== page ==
Review of Montségur by Catherine de Courcy

Written by on August 29, 2018 in Book Reviews And Interviews

History and drama fans will really enjoy this terrific blend of fact and fiction.

Montségur by Catherine de Courcy starts in 1236 in southern France.

Esme, a young forest child finds herself caught up in the frightening days of the inquisition. Raimond, her foster brother is taken by an inquisitor called Friar Pierre Tiquè and forced into the service of the inquisition. Horrified, Esme follows them, her journey taking her through Carcassonne and Foix, ending in Montségur. She starts her life again on top of the mountain with members of the Cathar religion, detested by the Catholic Church because their beliefs differed. She learns about their simple way of life and practices and develops an understanding of Montségur’s connection to the bloodline of Jesus and Mary Magdalene.

As the armies of the Catholic church surround the mountain, Esme discovers wisdom and strength from deep within as the intentions of the besiegers become apparent.

A tale of history and drama

Montségur is a novel that’s about bravery, love, faith and passion. Esme is a young girl, full of life, determined, caring and loving to all around her despite her hard start in life. Throughout the story, her desire to be with Raimond and protect him are unyielding. She is a hearty character, striding into the action whenever she can, standing guard and giving sanctuary. With help from the elders she treasures, she is steady with everything she faces.

Catherine de Courcy’s descriptive writing brings alive the struggles faced by the Cathars every day from the Roman church and the inquisitors. It goes a long way to show how faith can prevail in the harshest of circumstances. The history of the high Middle Ages has been integrated well into the novel, using details of well researched, documented historical figures, adding depth to the saga. There are twists and turns, details about the Cathar beliefs and practices and about a dramatic period of history in France that continues to fascinate to this day.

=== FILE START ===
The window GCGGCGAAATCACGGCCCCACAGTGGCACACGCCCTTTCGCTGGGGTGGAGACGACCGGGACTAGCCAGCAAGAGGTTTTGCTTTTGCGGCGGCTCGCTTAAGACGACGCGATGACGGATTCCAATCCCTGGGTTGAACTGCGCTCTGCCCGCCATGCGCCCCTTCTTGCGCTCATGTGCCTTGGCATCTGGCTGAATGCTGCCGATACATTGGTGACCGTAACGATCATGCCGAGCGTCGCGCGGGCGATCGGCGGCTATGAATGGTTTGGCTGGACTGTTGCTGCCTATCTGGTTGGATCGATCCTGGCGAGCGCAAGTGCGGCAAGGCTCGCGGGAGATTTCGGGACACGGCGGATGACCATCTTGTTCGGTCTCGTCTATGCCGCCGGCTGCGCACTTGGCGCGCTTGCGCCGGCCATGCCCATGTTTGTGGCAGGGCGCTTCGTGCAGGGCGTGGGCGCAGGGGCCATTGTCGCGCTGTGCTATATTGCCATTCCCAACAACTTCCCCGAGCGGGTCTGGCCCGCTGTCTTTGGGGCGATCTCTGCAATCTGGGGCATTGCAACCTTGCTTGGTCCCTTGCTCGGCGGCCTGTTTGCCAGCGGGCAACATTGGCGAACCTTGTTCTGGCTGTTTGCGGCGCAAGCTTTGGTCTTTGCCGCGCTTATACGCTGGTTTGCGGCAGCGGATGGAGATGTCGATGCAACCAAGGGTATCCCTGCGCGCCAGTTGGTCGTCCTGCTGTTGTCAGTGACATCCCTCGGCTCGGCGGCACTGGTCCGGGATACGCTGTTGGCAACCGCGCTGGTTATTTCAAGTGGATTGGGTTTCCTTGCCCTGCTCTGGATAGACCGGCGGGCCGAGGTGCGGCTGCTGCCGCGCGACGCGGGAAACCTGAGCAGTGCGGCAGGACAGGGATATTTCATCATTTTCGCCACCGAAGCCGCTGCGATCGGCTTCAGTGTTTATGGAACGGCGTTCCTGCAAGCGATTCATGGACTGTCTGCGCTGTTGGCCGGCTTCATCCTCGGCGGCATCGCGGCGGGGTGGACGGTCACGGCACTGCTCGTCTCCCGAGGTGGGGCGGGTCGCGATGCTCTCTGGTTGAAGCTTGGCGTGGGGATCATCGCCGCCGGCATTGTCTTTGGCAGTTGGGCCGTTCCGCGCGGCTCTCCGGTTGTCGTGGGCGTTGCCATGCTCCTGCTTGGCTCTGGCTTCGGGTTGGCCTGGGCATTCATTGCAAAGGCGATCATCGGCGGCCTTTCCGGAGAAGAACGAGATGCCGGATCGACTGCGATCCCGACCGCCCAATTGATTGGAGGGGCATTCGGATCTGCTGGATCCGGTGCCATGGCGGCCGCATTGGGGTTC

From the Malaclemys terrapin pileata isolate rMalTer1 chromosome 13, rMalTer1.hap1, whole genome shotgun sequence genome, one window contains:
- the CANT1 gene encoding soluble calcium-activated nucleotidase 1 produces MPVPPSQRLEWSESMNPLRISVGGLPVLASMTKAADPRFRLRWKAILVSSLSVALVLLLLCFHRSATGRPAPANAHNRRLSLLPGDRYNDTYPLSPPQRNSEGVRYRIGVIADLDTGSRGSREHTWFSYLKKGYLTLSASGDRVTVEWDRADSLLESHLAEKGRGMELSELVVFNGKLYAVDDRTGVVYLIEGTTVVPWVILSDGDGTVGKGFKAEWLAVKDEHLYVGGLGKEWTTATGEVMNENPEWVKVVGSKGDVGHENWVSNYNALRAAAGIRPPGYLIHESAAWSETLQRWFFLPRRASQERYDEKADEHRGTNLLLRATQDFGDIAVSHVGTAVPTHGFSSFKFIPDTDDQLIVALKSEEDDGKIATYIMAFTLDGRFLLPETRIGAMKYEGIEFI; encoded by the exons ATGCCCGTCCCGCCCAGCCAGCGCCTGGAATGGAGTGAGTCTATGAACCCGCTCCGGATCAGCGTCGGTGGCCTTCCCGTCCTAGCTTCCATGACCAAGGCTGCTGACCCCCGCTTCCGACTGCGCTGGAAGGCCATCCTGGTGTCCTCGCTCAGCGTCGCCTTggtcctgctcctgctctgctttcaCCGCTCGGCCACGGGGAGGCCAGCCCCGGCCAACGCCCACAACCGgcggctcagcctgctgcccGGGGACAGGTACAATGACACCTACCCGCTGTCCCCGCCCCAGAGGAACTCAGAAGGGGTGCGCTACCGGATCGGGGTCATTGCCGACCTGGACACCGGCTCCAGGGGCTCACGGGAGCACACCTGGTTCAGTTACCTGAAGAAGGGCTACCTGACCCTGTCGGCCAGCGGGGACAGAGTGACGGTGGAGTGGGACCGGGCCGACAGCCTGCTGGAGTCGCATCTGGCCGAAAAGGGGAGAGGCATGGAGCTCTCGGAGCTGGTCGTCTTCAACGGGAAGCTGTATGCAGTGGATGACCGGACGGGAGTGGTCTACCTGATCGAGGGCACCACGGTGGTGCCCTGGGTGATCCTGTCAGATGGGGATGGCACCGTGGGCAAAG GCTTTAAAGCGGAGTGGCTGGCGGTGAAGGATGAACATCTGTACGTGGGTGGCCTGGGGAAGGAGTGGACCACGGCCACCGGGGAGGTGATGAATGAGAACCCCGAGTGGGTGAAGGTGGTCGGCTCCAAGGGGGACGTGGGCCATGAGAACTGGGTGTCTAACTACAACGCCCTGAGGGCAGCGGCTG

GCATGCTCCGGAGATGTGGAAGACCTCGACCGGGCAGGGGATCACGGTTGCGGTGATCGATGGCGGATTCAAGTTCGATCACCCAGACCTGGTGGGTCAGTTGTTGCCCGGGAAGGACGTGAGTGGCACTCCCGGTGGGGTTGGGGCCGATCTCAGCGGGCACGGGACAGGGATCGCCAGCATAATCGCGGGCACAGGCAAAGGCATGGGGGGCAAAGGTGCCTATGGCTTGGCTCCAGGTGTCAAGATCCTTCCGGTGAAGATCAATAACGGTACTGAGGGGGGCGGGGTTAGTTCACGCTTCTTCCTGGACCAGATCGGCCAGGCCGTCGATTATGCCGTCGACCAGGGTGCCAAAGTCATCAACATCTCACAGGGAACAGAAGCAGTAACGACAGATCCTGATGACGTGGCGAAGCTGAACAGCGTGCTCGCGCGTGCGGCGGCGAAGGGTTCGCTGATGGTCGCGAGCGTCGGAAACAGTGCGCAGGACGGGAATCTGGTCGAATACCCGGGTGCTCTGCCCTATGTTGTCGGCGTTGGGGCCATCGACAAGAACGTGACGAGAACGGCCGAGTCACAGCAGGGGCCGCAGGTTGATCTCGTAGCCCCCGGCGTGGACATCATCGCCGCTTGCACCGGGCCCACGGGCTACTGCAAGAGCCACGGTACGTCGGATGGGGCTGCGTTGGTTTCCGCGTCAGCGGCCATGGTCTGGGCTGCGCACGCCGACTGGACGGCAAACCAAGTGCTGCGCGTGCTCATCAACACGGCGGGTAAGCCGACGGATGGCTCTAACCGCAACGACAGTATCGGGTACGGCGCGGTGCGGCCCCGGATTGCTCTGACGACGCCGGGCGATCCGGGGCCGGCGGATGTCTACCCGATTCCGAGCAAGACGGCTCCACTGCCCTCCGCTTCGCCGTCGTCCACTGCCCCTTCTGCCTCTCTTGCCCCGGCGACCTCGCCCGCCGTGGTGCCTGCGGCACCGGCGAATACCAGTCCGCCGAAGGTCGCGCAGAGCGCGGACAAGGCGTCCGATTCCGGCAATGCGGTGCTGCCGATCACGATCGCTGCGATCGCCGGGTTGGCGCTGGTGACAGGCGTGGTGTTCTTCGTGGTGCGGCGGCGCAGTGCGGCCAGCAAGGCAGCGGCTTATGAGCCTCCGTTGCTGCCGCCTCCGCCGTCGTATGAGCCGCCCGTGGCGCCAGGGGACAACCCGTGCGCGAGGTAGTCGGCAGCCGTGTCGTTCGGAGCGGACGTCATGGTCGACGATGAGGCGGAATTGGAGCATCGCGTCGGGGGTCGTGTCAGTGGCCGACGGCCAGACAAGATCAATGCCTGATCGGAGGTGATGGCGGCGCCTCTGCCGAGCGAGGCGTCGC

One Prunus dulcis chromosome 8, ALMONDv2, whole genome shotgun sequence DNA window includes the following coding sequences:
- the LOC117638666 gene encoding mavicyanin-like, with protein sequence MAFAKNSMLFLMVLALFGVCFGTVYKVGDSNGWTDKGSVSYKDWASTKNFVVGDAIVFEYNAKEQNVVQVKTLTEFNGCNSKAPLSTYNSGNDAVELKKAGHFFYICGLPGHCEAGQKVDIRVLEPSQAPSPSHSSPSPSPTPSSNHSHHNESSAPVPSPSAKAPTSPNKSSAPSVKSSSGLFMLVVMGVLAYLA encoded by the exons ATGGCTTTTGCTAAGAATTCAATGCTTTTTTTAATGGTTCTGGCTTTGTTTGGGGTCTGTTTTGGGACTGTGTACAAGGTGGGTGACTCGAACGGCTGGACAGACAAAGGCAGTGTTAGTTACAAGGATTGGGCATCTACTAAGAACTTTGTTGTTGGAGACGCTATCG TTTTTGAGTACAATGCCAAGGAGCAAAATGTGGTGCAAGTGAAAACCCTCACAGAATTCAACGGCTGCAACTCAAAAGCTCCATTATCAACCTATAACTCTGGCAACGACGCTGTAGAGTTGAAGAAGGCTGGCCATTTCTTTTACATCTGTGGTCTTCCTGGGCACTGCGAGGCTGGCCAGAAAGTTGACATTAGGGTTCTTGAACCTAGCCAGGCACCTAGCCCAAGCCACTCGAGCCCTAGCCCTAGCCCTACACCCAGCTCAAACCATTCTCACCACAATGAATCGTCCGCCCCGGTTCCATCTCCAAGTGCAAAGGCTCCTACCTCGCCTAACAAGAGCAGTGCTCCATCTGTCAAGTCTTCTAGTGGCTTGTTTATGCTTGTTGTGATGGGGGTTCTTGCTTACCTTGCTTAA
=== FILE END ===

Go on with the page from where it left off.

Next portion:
The descriptive narrative of the land, the forests, lakes, villages and castles is vivid, it allows you to follow Esme’s journey for hours and hours building up images in your head of what she is going through.

Available from Amazon.

Find out more about Catherine de Courcy at her website:

Related Articles

Le Mot Juste: How to Impress Tout le Monde with Your French

Le Mot Juste: How to Impress Tout le Monde with Your French A tiny but fabulous book of words – French words. The sort of words that roll of the tongue and sound delicious, romantic and so… well French! Imogen Fortes has pulled together a list of fabulous French words that are used in every […]

Continue Reading

Finding Gilbert: A promise fulfilled by Diane Covington-Carter

This book is simply beautiful, within its pages are stories within stories, and they all began with an encounter between an American soldier and a little French boy in the months following the D-day landings on Omaha Beach, France, in June 1944. Finding Gilbert, a true story The soldier was the author’s father, Donald Kenneth […]

Continue Reading

Review of Parallel Lives by Jennifer Andrewes

This book is simply un-put-downable. Whether like me you are an expat who loves reading about other regions of this amazing country, you love visiting France on holiday, are considering moving here, or you simply enjoy taking a wonderful fly-on-the-wall glimpse into other people’s lives, this book will keep you captivated until the very last […]

Continue Reading

Review of Paris Postcards by Guy Thomas Hibbert

In a series of short stories of love, life and Paris, Guy Hibbert’s eloquent writing portrays the pulse of the city and the lives and loves of some of its inhabitants over a century. Standalone stories but in some, their fates intertwine in a clever twist that gives the book a coherence you don’t often […]

Continue Reading

Review of Riviera Dreaming by Maureen Emerson

Maureen Emerson has written a truly fascinating book about life on the French Riviera and two of the men who shaped its style in the early 20th century. About Maureen Emerson Maureen lived in Provence for 20 years, working as a local co-ordinator for CBS and NBC at media festivals in Cannes. Over the year, […]

Continue Reading


If you enjoyed this article, subscribe now to receive more just like it.

Subscribe via RSS Feed

Comments are closed.